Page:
./configure --without-mysql --with-pgsql=/usr/lib/pgsql --with-apxs

Grab the httpd.conf file from before. Add .root to the application/octet-stream mime types. If building pgsql from source, specify –prefix=/usr Apparently php doesn’t pay attention to the pglib path correctly.

18) install sudo. make sure that I’m in the sudoers file.

19) install and configure qmail. painful manual process. Make the users, change to default to maildir form, grab the virtual domain configuration from the original machine.

20) do the filesystem shuffle with reiserfs. either edit /etc/rc.drc.sysinit to not fsck the / partition or touch /fastboot when you make the / partition reiserfs.

21) ponder 300 meg for /boot and / instead of 20 megs and 3 gig.

22) Update perl. perl -MCPAN -e shell; Update by install Bindle::CPAN, also need Bundle::DBI, the DBD::Pg module for postgres, need to set the pglibrary path and build manually. MIME::Tools for parsing.

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Flakey Hardware Resolution

Apparently it was memory. Amazing how $40 of hardware can cause so much wasted time. But after all of that, it only cost time, since the hardware was under warranty. Only cost time…

So I’m back to having a linux desktop with a big monitor, but I have to set up all of the programs again. RH 6.2 on a drive controller that it doesn’t support, Ximian Gnome, X86 4.0, basically a bunch of stuff that I have to download. It looks like I downloaded about 250 megs of stuff yesterday, after installing off of a cd. I’m glad that most of the download volume is from automated setup systems like Ximian’s red carpet updater. In another day or so I should have all of my web services back up.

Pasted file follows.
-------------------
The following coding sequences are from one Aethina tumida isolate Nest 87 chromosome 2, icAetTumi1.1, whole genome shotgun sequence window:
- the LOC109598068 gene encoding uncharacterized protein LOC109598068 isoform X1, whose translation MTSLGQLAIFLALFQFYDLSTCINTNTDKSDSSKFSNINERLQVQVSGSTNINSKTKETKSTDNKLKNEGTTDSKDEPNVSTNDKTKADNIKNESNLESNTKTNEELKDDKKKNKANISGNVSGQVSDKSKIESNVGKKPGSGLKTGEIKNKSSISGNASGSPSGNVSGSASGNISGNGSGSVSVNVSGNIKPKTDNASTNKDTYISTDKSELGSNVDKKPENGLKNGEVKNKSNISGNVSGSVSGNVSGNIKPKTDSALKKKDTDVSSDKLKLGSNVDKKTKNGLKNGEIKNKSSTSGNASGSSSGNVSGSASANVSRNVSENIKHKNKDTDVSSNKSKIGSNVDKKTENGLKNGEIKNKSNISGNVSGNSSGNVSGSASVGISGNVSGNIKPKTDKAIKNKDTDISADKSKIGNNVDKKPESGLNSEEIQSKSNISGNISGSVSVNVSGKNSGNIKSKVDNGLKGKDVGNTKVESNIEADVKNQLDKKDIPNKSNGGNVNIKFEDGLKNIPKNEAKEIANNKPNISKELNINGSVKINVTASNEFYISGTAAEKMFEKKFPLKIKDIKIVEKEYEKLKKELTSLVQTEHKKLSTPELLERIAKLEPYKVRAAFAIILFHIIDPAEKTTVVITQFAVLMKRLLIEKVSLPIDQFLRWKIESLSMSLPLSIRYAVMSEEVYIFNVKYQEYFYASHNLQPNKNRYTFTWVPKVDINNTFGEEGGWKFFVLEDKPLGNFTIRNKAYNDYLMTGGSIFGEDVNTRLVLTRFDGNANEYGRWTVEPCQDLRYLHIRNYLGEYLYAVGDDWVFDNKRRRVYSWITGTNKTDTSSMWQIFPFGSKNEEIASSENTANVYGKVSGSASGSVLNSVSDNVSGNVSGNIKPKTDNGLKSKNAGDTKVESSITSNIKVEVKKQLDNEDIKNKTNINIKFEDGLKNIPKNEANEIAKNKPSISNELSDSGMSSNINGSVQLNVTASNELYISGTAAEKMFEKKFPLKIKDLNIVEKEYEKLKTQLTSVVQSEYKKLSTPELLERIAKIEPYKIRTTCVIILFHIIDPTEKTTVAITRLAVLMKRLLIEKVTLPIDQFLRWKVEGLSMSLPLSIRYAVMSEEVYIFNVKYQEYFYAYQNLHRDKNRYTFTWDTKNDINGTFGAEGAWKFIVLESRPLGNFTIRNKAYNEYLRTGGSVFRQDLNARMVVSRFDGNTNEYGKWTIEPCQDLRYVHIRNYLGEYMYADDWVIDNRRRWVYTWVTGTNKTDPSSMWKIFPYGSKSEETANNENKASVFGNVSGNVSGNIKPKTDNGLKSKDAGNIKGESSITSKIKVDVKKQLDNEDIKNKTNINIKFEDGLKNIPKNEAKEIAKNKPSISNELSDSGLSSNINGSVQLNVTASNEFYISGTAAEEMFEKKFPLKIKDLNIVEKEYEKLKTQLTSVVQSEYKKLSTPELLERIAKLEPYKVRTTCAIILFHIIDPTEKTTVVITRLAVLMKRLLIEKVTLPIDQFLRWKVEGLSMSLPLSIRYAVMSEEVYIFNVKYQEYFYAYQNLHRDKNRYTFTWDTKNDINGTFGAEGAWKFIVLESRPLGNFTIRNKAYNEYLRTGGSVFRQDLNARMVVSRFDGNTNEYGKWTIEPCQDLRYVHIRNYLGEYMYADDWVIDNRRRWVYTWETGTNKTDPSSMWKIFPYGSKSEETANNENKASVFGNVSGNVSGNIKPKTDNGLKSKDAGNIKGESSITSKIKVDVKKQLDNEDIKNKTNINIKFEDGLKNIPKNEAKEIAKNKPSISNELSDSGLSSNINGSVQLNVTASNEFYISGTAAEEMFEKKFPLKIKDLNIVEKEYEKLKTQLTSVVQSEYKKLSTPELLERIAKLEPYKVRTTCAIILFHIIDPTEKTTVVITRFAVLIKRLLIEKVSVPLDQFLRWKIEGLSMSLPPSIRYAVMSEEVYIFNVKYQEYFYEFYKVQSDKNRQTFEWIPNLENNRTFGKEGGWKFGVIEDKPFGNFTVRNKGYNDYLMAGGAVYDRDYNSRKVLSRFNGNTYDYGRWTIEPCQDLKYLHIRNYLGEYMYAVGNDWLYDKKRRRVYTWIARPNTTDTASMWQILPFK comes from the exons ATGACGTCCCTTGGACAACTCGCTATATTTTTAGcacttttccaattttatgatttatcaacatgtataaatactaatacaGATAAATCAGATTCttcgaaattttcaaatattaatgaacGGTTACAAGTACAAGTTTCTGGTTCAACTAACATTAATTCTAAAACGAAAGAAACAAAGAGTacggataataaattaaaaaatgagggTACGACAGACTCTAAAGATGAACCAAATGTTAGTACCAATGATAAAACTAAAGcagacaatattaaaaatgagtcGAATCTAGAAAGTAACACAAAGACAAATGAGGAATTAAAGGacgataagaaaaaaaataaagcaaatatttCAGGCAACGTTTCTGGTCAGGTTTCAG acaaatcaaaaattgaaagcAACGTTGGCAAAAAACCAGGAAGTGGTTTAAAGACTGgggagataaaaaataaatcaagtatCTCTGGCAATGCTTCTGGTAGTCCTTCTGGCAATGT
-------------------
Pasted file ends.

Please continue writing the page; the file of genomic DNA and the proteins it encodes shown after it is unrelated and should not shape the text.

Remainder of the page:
In a fit of who knows what, I tried to install Os X on my development workstation on friday. It’s a g4, it’s running 9.0.4. It was easy to install, but the classic mode only works with 9.1, and I’m not willing to change my main install. Three os installs later, and a bit of messing about with pdisk from the command line, each os (9.04, 9.1 and X) work on its own, but none of the 9.x version work in classic.

At least I didn’t wreck my main install.